“Those aren’t real ones.”
“Well… are you sure?”
“No man, that’s not possible. Look how big they are.”
“They are 18-inch, remember. And that’s only the rim. Then you still need to add the tyre.”
“In that case they must be real, indeed. But they’re still abnormally large, I never noticed that when watching it on TV from the couch.”

As the two continue their way, disbelief resonates about the size of the Formula 1 tyres. And they’re not wrong: from up close the tyres are indeed colossal things. This also becomes clear in the pit lane. As always, the tyres are driven into the pits in Monaco on carts. But as Monaco is a street circuit, this has to be done via a bridge.

With eight tyres on a cart, engineers enter an elevator, with cart and all. On the way to that elevator, they have to push the cart a few meters slightly uphill. Cheered on by the “lucky few” that have a ticket with a seat with a view of the pit lane, the strong and well trained mechanics managed to push the cart uphill. “Big?” One of McLaren’s engineers repeats the observation that the tyres are larger than they appear on TV. He smiles, “and heavy!”. They are indeed. Four tyres including rims reportedly weigh around 80 kilos.

Qatar, 5 October 2023
Back to the Losail International Circuit, the Grand Prix of Qatar. On Thursday afternoon, before even a meter has been driven, Simone Berra cannot suppress a smile when he hears about the interesting conversation of the two surprised Dutchmen in Monaco. For Berra himself it’s only normal: as chief engineer of Pirelli, he has seen thousands of tyres up close.

Berra is one of the many Pirelli employees wearing the characteristic grey-yellow-black clothing who can be found with one of the teams, on the grid or measuring and investigating when appearing on camera. In his position, Berra is responsible for all the decisions regarding the sporting and technical side of the tyre use in the run-up to, and during a race weekend.

Like no other, he can explain how Pirelli organises things. “I manage ten so-called trackside engineers, each of them is linked to one of the F1 teams. They support that team when it comes to tyres: from management to behaviour to values. Based on their findings, I stay in contact with the teams to discuss the performances and characteristics.”

On the other hand, there is the contact with the FIA and FOM. Berra continues: “I’m a point of contact for those parties, they look at the tyres from an organisation and safety perspective. I inform them about the compounds for the weekends, their allocations, tyre wear and answer any other question they might have about the performance or behaviour of the tyres.”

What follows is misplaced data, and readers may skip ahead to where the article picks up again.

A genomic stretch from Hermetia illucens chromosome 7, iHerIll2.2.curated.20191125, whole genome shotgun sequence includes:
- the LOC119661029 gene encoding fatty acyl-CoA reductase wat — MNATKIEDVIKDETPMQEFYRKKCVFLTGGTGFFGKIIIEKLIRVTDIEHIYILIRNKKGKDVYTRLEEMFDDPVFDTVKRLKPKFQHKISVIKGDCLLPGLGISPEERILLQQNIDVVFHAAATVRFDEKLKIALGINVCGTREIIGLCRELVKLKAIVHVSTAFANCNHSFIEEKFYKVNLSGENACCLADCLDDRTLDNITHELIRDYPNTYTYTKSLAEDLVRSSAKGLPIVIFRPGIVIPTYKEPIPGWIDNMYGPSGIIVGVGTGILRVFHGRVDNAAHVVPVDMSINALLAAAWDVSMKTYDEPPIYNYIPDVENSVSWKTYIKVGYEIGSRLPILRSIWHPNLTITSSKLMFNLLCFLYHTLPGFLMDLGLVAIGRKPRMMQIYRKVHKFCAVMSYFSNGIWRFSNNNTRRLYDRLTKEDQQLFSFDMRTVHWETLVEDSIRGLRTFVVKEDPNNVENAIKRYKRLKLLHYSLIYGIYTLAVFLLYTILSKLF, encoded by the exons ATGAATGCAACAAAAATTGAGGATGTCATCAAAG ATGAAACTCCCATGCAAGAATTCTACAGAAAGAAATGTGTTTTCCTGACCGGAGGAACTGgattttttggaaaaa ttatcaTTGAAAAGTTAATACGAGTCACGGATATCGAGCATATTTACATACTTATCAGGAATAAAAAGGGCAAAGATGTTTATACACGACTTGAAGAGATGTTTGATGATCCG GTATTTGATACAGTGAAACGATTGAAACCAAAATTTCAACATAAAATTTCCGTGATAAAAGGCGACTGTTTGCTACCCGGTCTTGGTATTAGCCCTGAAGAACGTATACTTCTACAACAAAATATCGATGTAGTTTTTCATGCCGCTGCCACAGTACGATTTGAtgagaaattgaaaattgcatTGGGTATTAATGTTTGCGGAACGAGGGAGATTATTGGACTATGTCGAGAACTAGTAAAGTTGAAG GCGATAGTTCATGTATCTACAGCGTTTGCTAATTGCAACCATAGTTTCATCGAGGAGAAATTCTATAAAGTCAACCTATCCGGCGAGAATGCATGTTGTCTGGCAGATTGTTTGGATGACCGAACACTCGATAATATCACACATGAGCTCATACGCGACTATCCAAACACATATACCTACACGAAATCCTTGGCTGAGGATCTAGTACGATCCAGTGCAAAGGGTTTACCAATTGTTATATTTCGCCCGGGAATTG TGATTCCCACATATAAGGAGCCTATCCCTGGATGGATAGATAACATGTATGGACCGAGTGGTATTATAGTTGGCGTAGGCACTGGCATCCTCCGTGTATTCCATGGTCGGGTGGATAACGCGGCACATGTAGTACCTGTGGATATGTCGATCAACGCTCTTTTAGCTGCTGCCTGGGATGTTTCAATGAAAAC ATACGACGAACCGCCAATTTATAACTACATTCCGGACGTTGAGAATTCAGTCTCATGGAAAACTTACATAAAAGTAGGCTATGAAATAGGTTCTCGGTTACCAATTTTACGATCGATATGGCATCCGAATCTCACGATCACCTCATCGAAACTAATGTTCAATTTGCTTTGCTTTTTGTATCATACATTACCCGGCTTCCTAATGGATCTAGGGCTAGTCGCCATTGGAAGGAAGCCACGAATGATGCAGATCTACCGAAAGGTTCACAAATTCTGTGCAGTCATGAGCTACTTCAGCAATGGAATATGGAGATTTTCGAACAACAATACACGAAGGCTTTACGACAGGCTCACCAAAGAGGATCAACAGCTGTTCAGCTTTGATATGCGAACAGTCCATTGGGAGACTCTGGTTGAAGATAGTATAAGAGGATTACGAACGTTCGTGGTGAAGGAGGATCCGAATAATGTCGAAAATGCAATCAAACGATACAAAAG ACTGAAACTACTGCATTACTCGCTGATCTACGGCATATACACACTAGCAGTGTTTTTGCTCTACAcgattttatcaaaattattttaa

However, that’s not the only thing. As Isola already said, Pirelli is a bit like a ‘real’ F1 team. Because as a racing team collects feedback about the performance of the car and shares it with the factory, Pirelli does the same thing with the performance of the tyres. “And just like the teams, we already do that during the weekend”, Berra explains.

“I collect all the information and feedback from the trackside engineers,” he continues, “and make sure that it ends up at our headquarters in Milan. The people there then have an overview of all aspects related to the tyres during and after the weekend: temperatures, wear, behaviour. That’s important, we analyse everything after the race in order to use it and improve in the future. That’s how we continue to develop the tyres and make them safe and good.”

It also explains why Pirelli can act so quickly in Qatar when, after the first day, it becomes clear that something is wrong with the tyres. Or better said: with the combinations of the rubber and the abnormally high curb stones of the circuit. Turns out that the worried expressions on the faces of the men and women in Pirelli teamwear aren’t because of the extreme high temperatures. But because of what they observe and what they measure (and therefore what they know).

Berra: “Just like a Formula 1 team, we also have briefings after every session and at the end of every day. In those briefings we discuss everything we have seen, heard, noticed and measured. It’s not like we supply a few tyres, and can then relax and have the teams figure it out.”

Scenarios are also being worked on extensively prior to every Grand Prix weekend. “It’s nice when things go as we expected and thought of in advance”, he says. But in Qatar, the circumstances turn out to be very different from what they had predicted. That can happen, according to the Italian you simply cannot predict everything. “Based on our analyses, we can determine what a tyre will do in combination with the cars, the conditions on and off track [such as weather, temperature, etc.]. Unfortunately, there are no guarantees, but we always aim for correct analyses and good cooperation with the teams. Such things all contribute to a good weekend for the sport. And therefore for us.”

On Sunday evening, when the focus is mainly on the heat and its physical consequences, we see a smiling Berra walking through the paddock. A little further away, Isola eagerly and enthusiastically shakes a few hands. The couple experienced a few setbacks with Pirelli in Qatar, but they didn’t lose their minds. Put things into perspective, as we learned from Isola’s medical aid adventure. And the search for a solution turned out to be successful.

Berra, in conclusion: “As Pirelli, we don’t fight for victories, like Max Verstappen and the other drivers do. But every time we deliver good and safe tyres, that’s a victory for us. That’s what we do it for. And when things go wrong, we don’t give up.”

So think in solutions. Pensare in soluzioni, perhaps we see it soon on a tile on the wall of Pirelli’s hospitality.